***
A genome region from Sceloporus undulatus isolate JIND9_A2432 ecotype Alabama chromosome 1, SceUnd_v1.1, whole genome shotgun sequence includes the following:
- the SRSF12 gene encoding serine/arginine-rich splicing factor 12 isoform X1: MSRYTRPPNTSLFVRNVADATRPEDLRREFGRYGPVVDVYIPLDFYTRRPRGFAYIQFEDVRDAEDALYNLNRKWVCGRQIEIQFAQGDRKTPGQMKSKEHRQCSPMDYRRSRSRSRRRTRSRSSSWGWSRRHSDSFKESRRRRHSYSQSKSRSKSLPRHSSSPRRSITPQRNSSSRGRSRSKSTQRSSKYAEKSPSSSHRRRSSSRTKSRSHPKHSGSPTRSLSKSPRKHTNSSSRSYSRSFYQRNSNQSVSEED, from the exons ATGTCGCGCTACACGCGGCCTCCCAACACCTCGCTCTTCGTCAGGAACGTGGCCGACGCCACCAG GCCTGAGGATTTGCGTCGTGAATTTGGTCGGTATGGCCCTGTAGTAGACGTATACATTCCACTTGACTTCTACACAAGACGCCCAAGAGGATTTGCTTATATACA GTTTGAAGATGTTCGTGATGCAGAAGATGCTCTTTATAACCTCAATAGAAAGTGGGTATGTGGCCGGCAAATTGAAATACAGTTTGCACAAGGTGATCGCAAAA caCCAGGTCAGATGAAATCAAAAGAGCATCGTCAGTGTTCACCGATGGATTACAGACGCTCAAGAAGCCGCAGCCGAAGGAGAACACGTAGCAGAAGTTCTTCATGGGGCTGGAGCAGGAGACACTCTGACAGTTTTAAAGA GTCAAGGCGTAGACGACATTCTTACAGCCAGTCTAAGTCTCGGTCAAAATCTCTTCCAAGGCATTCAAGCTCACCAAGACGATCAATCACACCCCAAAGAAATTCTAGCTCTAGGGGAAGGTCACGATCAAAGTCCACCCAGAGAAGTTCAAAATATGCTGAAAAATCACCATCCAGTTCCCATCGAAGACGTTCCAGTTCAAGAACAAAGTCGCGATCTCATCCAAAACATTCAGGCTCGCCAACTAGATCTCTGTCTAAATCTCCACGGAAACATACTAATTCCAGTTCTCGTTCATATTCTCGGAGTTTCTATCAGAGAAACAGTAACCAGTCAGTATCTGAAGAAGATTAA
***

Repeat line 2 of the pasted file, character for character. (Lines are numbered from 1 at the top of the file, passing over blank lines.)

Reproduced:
- the SRSF12 gene encoding serine/arginine-rich splicing factor 12 isoform X1: MSRYTRPPNTSLFVRNVADATRPEDLRREFGRYGPVVDVYIPLDFYTRRPRGFAYIQFEDVRDAEDALYNLNRKWVCGRQIEIQFAQGDRKTPGQMKSKEHRQCSPMDYRRSRSRSRRRTRSRSSSWGWSRRHSDSFKESRRRRHSYSQSKSRSKSLPRHSSSPRRSITPQRNSSSRGRSRSKSTQRSSKYAEKSPSSSHRRRSSSRTKSRSHPKHSGSPTRSLSKSPRKHTNSSSRSYSRSFYQRNSNQSVSEED, from the exons ATGTCGCGCTACACGCGGCCTCCCAACACCTCGCTCTTCGTCAGGAACGTGGCCGACGCCACCAG GCCTGAGGATTTGCGTCGTGAATTTGGTCGGTATGGCCCTGTAGTAGACGTATACATTCCACTTGACTTCTACACAAGACGCCCAAGAGGATTTGCTTATATACA GTTTGAAGATGTTCGTGATGCAGAAGATGCTCTTTATAACCTCAATAGAAAGTGGGTATGTGGCCGGCAAATTGAAATACAGTTTGCACAAGGTGATCGCAAAA caCCAGGTCAGATGAAATCAAAAGAGCATCGTCAGTGTTCACCGATGGATTACAGACGCTCAAGAAGCCGCAGCCGAAGGAGAACACGTAGCAGAAGTTCTTCATGGGGCTGGAGCAGGAGACACTCTGACAGTTTTAAAGA GTCAAGGCGTAGACGACATTCTTACAGCCAGTCTAAGTCTCGGTCAAAATCTCTTCCAAGGCATTCAAGCTCACCAAGACGATCAATCACACCCCAAAGAAATTCTAGCTCTAGGGGAAGGTCACGATCAAAGTCCACCCAGAGAAGTTCAAAATATGCTGAAAAATCACCATCCAGTTCCCATCGAAGACGTTCCAGTTCAAGAACAAAGTCGCGATCTCATCCAAAACATTCAGGCTCGCCAACTAGATCTCTGTCTAAATCTCCACGGAAACATACTAATTCCAGTTCTCGTTCATATTCTCGGAGTTTCTATCAGAGAAACAGTAACCAGTCAGTATCTGAAGAAGATTAA